5 Ways to Celebrate Samhain
Samhain (pronounced saah-win or saah-ween) is a festival of the Dead, meaning "Summer's End." Samhain is celebrated at the end of the harvest, a time just before the inevitable plunge into the depths of darkness. It marks the start of the winter season—the coldest part of the year.
This transition is also celebrated as the beginning of the spiritual new year for practitioners, which is also why it’s nicknamed "The Witches’ New Year."
Traditionally, Samhain marked a time to put away agricultural tools and retreat indoors. Without the work to do planting, tending and harvesting crops, people had time to think about and plan the future, reflect on their ancestors and the past and spend time with loved ones who fill their present. Fires were lit to help wandering spirits on their way, and offerings were given in the names of the gods and the ancestors.
Modern witches—who are less preoccupied with agricultural timing—view Samhain as a time to honor things coming to death and the cycle of rebirth. We are entering a period of darkness as winter approaches.
You may find you are feeling more attached to family and friends. It is time to harvest the natural, earthy energy and loving energy that we need from our family and friends and ourselves. Take time to remember things that are really meaningful to you. It's a time of reflection and honoring our ancestors, and everything that is wonderful about life.
There are some who believe there is a thin veil that separates the world of spirit from the physical world and that it is thinnest at Samhain. While the veil is thin, dead ancestors can visit.
Samhain is celebrated in many different ways, over the course of several days and nights, and usually include a series of solo rites as well as ceremonies, feasts, and gatherings with family, friends, and spiritual community.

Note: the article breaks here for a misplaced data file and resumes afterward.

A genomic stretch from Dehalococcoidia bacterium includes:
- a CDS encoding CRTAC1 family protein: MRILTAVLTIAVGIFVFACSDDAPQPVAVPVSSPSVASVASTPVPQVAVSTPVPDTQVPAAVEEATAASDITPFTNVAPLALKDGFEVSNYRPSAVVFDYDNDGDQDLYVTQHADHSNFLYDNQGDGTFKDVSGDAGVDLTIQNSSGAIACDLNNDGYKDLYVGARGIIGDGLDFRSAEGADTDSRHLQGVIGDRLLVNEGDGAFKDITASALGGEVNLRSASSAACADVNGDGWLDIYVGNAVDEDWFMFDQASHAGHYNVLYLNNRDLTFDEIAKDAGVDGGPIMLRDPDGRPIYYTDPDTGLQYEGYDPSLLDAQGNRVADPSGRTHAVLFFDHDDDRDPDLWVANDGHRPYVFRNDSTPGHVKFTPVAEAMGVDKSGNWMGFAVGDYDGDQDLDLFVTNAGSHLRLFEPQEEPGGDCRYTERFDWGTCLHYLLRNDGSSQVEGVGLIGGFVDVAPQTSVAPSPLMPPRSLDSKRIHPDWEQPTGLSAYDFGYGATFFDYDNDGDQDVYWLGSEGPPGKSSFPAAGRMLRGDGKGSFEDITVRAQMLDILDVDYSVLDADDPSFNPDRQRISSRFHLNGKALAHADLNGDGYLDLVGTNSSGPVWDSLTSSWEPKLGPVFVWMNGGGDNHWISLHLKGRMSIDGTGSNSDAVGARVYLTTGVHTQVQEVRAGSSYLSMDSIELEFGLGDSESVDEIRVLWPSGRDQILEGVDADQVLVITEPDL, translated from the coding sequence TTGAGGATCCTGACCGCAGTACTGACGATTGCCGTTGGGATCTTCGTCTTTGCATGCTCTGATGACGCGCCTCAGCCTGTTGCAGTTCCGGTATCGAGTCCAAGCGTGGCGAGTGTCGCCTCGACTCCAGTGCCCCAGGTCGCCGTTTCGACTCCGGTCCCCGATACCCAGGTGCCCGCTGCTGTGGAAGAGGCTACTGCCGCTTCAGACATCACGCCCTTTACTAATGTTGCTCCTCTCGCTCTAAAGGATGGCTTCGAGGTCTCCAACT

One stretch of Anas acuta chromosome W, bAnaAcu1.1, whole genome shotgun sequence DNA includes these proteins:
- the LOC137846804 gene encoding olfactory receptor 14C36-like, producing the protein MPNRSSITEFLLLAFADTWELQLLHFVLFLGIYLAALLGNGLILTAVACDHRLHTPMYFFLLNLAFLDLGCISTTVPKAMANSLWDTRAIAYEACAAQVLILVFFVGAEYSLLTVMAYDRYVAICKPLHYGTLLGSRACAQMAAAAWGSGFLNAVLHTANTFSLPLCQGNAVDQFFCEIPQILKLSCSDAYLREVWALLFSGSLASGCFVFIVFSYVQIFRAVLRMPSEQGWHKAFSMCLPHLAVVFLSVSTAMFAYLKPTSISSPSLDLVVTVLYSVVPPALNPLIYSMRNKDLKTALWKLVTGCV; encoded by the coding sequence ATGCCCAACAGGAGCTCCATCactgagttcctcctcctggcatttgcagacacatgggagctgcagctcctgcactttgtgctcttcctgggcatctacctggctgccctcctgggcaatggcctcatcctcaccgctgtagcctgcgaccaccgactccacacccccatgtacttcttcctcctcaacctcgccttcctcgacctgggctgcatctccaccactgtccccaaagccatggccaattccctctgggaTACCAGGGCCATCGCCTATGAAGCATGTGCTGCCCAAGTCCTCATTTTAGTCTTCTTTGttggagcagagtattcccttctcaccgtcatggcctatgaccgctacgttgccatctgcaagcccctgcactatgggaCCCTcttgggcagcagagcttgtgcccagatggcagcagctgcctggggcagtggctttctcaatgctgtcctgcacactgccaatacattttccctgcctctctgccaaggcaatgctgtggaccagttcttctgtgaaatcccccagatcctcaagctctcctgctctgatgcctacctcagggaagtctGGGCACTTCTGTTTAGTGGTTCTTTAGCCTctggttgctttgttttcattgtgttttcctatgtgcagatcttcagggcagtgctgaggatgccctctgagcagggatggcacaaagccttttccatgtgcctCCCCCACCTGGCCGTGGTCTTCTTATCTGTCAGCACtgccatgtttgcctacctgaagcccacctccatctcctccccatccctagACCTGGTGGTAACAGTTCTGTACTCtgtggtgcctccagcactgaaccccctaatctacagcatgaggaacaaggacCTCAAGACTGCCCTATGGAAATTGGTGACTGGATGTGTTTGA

In the northern hemisphere, many Pagans celebrate Samhain from sundown on Oct. 31 - Nov. 1. Most Pagans in the southern hemisphere time their Samhain observances to coincide with the middle of their Autumn in late April and early May, rather than at the traditional European time of the holiday.
Others celebrate Samhain on the nearest weekend, on the Full or New Moon closest to this time or a bit later, to coincide more closely with the astronomical midpoint between Fall Equinox and Winter Solstice.
You can celebrate however you choose.
Here are a few ways to decorate and celebrate this time of year.
1. Take a Meditative Nature Walk
Spend time watching the trees throughout the year and see them as a symbol of your own life. Look at all the paths we take as a tree branches in many directions and the cycle of growth and decay as they develop and go through the seasons. Now many trees have lost their leaves, which will decompose and return their wonderful nutrients and energy back to the earth. Just as our ancestors have returned their energy to the earth before us and we will become one with the earth in the future.
2. Decorate a Samhain Altar
On your meditative walks, make sure you collect beautifully colored fallen leaves, acorns, bare branches, fall-berries etc. Collect whatever you find that means something to you and brings joy to your heart. Other things to use for decorating: